Here we go! Earnings season is underway

By CNN Business

Updated 6:33 a.m. ET, May 6, 2021
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6:42 p.m. ET, April 27, 2021

Microsoft revenue rose 19%, beating expectations

From CNN Business' Clare Duffy

Microsoft's pandemic bump still isn't over.

The tech giant on Tuesday reported revenue of $41.7 billion for the three months ended March 31, up 19% from the same period in the prior year and slightly ahead of the $41 billion Wall Street analysts had projected. It also beat on the bottom line: posting profit of $14.8 billion, or $1.95 per share, compared to analysts' projection of $13.5 billion.

Over a year into the pandemic, digital adoption curves aren’t slowing down,” CEO Satya Nadella said in a statement. “We are building the cloud for the next decade, expanding our addressable market and innovating across every layer of the tech stack to help our customers be resilient and transform.”

Despite the earnings beat, Microsoft (MSFT) stock tumbled as much as 4% in after hours trading Tuesday. Microsoft's stock has been inching higher for much of the past week as the company's market cap nears $2 trillion.

Wedbush analyst Dan Ives called the after hours selloff a "knee jerk reaction" by investors who were hoping for an even bigger revenue beat. However, the earnings report contained quite a bit of good news.

Microsoft's cloud platform, Azure, posted revenue growth of 50%, maintaining its strong growth rate from the December quarter. And its cloud growth is expected to continue, as companies accelerate adoption of the technology to help manage hybrid remote and in-office workforces following the pandemic.

Microsoft's commercial bookings — which point to future revenue opportunities — grew 39% during the March quarter, and included an increase in the number of "larger, long-term Azure contracts," the company said.

Ives said in an investor note last week that he expects global cloud spending to approach $1 trillion over the next decade, and that longtime market leader Amazon Web Services and Microsoft Azure will likely be the two biggest players competing for that business. 

“We strongly believe the tide is shifting in the cloud arms race,” Ives said, adding that Microsoft is “clearly taking market share vs. AWS based on our analysis.”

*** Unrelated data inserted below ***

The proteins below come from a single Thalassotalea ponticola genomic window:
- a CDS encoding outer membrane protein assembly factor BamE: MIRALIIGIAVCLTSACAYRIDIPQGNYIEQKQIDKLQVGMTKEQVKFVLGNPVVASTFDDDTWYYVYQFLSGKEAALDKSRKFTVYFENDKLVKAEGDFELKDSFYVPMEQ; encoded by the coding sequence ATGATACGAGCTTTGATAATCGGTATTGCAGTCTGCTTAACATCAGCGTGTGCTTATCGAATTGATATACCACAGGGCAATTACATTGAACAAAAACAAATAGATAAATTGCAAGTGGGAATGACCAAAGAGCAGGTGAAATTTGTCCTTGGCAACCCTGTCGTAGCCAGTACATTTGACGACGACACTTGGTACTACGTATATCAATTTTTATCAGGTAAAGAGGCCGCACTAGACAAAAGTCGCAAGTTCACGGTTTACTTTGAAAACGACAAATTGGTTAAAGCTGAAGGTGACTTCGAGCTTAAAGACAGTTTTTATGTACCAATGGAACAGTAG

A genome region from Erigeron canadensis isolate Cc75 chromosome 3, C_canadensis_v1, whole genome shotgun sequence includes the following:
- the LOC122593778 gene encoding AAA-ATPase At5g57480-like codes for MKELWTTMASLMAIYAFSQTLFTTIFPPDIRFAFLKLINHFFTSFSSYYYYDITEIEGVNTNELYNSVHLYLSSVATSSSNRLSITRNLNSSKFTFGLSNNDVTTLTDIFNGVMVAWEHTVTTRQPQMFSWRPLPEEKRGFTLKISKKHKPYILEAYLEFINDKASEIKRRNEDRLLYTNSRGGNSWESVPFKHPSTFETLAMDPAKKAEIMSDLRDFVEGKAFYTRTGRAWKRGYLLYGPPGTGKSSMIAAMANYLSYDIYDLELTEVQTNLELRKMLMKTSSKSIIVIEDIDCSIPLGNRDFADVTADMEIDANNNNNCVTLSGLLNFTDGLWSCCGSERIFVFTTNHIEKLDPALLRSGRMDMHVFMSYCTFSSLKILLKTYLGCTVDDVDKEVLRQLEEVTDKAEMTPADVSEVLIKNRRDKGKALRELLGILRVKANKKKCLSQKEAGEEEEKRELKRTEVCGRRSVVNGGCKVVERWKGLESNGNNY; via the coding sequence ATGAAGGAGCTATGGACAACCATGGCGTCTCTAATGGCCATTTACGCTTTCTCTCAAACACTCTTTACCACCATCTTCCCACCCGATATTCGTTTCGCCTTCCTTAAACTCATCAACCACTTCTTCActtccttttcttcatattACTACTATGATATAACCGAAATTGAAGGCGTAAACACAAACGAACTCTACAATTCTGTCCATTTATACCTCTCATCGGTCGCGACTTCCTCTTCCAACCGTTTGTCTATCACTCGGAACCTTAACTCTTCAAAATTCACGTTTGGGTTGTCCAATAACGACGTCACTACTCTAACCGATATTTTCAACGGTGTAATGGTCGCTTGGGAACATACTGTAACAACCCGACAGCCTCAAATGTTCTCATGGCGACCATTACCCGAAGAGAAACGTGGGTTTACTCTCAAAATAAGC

Gaming was another highlight from the quarter, thanks to the popularity of Microsoft's new Xbox S and X consoles and increased demand because the pandemic. Quarterly Xbox hardware sales grew 232%, and Xbox content and services sales were up 32%.

The earnings report comes two weeks after Microsoft announced a $16 billion acquisition of Nuance, an artificial intelligence developer for health care, an industry that’s expected to be a major customer for cloud providers.

“This deal allows Microsoft to gain wider access to the health care industry and potentially sell  additional services to Nuance's customers,” Edward Jones senior research analyst Logan Purk said in a note to investors ahead of the earnings release.

Correction: A previous version misstated Microsoft's total quarterly revenue. It is $41.7 billion.

4:55 p.m. ET, April 27, 2021

Starbucks sales are finally recovering in the US

From CNN Business' Danielle Wiener-Bronner

After a difficult year, Starbucks' US sales are finally bouncing back.

Sales at US stores open at least 13 months jumped 9% in the three months ending March 28 compared with the same period last year. The results pointed to a "full sales recovery" in the United States, CEO Kevin Johnson said in a statement Tuesday.

Globally, same-store sales increased 15%, missing Wall Street's expectations of 16.8% growth. Shares of the company fell about 2% after the bell.

While some restaurants, like pizzerias, have seen sales soar during the pandemic, cafes like Starbucks (SBUX) have struggled. Stay-at-home orders disrupted people's regular commute to work, and many started drinking their morning coffee at home instead of buying it to-go.

In the last three months of 2020, Starbucks' US same-store sales fell 5%. In fiscal year 2020, the year leading up to late September 2020, US same-store sales fell 12%.

8:49 a.m. ET, April 27, 2021

GE's revenue shrinks again as aviation pain continues

From CNN Business' Matt Egan

General Electric’s revenue tumbled by more than feared at the start of 2021 as the jet engine maker continues to struggle during Covid-induced travel woes.

GE (GE) CEO Larry Culp described a “still difficult environment” for aviation, where the company's orders slumped 26% from a year ago. Commercial service orders dropped by 40% as there were fewer shop visits and lower spare parts sales as air travel remained weak

GE’s power business also missed expectations, suffering a 3% dip in revenue as coal-fired power plant orders declined amid the shift to cleaner energy. By contrast, renewable energy orders jumped, driven by wind turbines.

Overall, GE’s first-quarter revenue declined 12% to $17.1 billion, missing estimates. Adjusted profits rose to 3 cents per share.

GE shares fell about 3% in premarket trading, giving back a slice of their big 2021 gains.

GE’s industrial businesses burned through another $845 million during the first quarter. However, that was a significant improvement from a year ago when GE burned through $2.2 billion at the onset of the pandemic.